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Sustainable beef operation focused on the future

By Hannah Thompson, OCJ staff writer

Three and a half years ago, Brad Berry made a decision that changed the course of the future for his family’s Fairfield County beef farm.

“I worked in a factory and farmed at the same time. I always had a dream of being a full time farmer, and when that job finally ended I decided to give it a try,” Berry said.

Berry also opted to change the nature of the operation, shifting to a grazing-based system. The Berry family now uses their 64-acre home operation to feed their cattle through rotational grazing, while also renting an additional 250 acres to grow corn, beans, wheat, hay and straw. The farm is a cow-calf operation with a feedlot to raise the calves to market. The family is this year’s Beef Environmental Stewardship Award Winner, presented by the Ohio Livestock Coalition and the Ohio Cattlemen’s Association.

The farm already has a rich history, as over the past 200 years nine generations of the Berry family have called the bicentennial farm home.… Continue reading

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Good stewards, good neighbors

By Hannah Thompson, OCJ staff writer

“It’s just the way we should do things,” Virgil Gasser said, simply and succinctly summing up his views on taking care of the environment. This viewpoint makes it clear why Gasser’s family received the 2012 Environmental Stewardship Award from the Ohio Dairy Producers Association and the Ohio Livestock Coalition.

Gasser started his own dairy operation in Wayne County in 1974 with a few cows, and by 1986 had updated his facilities to feature a double-six herringbone parlor and a free stall barn housing a herd of 100 milk cows.

“As the boys graduated from school and decided to be a part of the farm we added a few more cows or another barn, and just kept building,” Gasser said.

Today, Gasser and his sons Dave, Aaron, Steve and Nate milk 600 Holstein cattle. In addition to their dairy herd, the Gassers farm 1,200 acres of corn, soybeans, wheat and alfalfa using no-till and mulch-till methods.… Continue reading

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New app enhances FSR experience

By Ty Higgins, Ohio Ag Net

Every year at Farm Science Review, visitors can expect the latest and greatest agricultural technology. On display are tools, equipment and ideology that may very well change the way food is produced in years to come. A new addition to this year’s show, a mobile app, may change the way visitors experience the Review altogether.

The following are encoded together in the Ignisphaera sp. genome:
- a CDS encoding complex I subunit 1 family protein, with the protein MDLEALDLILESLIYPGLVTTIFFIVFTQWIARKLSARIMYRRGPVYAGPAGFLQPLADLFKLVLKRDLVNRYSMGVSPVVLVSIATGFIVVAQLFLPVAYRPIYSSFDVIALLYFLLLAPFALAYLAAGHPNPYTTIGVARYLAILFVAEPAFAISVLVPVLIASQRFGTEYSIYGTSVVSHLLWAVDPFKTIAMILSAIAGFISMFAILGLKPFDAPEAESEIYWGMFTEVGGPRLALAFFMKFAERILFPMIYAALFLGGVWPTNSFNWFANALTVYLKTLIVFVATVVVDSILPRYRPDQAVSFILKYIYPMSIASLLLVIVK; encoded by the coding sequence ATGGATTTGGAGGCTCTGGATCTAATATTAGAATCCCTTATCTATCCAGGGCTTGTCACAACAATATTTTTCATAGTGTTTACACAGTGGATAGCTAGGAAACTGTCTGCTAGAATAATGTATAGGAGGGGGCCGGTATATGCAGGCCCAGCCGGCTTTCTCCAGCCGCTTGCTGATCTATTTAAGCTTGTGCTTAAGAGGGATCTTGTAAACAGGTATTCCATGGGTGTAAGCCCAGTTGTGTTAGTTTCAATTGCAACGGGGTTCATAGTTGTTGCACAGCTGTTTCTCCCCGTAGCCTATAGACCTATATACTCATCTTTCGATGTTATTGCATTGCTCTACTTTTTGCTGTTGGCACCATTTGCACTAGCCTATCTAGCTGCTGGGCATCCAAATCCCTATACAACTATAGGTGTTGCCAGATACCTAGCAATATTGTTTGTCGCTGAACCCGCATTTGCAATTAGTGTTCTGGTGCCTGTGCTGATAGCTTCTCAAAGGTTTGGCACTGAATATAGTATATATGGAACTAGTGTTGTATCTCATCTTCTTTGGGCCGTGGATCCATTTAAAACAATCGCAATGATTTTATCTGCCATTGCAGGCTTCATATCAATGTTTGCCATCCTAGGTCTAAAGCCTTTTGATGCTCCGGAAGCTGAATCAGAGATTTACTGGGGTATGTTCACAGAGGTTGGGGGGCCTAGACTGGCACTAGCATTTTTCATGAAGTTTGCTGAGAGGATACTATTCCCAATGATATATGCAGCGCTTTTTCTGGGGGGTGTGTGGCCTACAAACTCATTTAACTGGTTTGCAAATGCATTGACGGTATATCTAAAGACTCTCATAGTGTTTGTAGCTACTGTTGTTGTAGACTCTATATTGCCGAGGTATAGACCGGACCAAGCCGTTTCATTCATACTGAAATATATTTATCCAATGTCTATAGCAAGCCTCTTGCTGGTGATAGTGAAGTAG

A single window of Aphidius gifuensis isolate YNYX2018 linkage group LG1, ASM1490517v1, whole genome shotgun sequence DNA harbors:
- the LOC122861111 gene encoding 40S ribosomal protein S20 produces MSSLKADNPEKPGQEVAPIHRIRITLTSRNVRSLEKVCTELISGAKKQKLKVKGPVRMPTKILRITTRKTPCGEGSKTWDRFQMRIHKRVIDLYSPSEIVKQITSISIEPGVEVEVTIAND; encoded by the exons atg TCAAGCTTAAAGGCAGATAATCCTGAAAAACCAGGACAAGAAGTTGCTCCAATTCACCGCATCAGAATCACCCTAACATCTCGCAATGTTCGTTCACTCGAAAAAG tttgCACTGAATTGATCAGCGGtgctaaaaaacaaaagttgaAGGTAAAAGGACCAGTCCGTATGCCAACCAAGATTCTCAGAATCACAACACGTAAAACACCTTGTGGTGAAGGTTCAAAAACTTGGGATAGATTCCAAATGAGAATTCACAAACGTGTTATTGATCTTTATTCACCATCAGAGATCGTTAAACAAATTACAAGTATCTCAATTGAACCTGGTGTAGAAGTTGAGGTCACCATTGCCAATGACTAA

“We are always looking for ways to be on the cutting edge,” said Matt Sullivan, Assistant Manager of Farm Science Review. “This new app is a great resource for visitors to not only find their way around the grounds more efficiently, but to be able to take everything they see and do at the Review with them all year long.”

For many, this app will replace the paper program that is received upon arrival to the Molly Caren Ag Center and then visitors can keep the app on their mobile device as long as they want.… Continue reading

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Krikke Pork stewards of land and animals

By Connie Lechleitner, OCJ field reporter

When Huron County’s Howard and Jane Krikke were approached about starting a contract hog finishing operation, the first thing they did was sit down and run the numbers. The second thing they did was talk with their neighbors.

“Some of them had reservations, but most were receptive to the construction of the new hog barns,” Howard said. “Today, our neighbors feel like they participate in the farm. They seem to enjoy the traffic to and from the barns, and have become a ‘neighborhood block watch’ for us.”

The Krikkes’ attention to their neighbors and the environment is no accident and one reason why Krikke Pork has been chosen as the 2012 Pork Industry Environmental Steward Award winner.

“I think some of it comes from my having worked in industry, but also really its just common sense,” Howard said. “If you live in a community, you all have to get along.… Continue reading

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This year can become a teachable moment

By Ty Higgins, Ohio Ag Net

With the average age of an American farmer being 58, there is no doubt that many in Ohio agriculture have seen drought conditions like the ones being experienced this year. Many will refer to 1988 as a similar example of what farmers are dealing with in 2012. However, for

every three farmers that recall the harsh situations and dismal outcome of a quarter century ago, there is one that doesn’t have that experience under their belt. For those “young guns” of agriculture, this year’s Farm Science Review will be an opportunity to learn what to do to survive an extreme drought.

“This spring we had optimal anhydrous conditions along with nice soil conditions, adequate moisture and got off to some of the earliest planting dates we have ever had,” said Nate Douritas, Farm Science Review’s farm manager. “We started planting corn and soybeans on the 13th of April.… Continue reading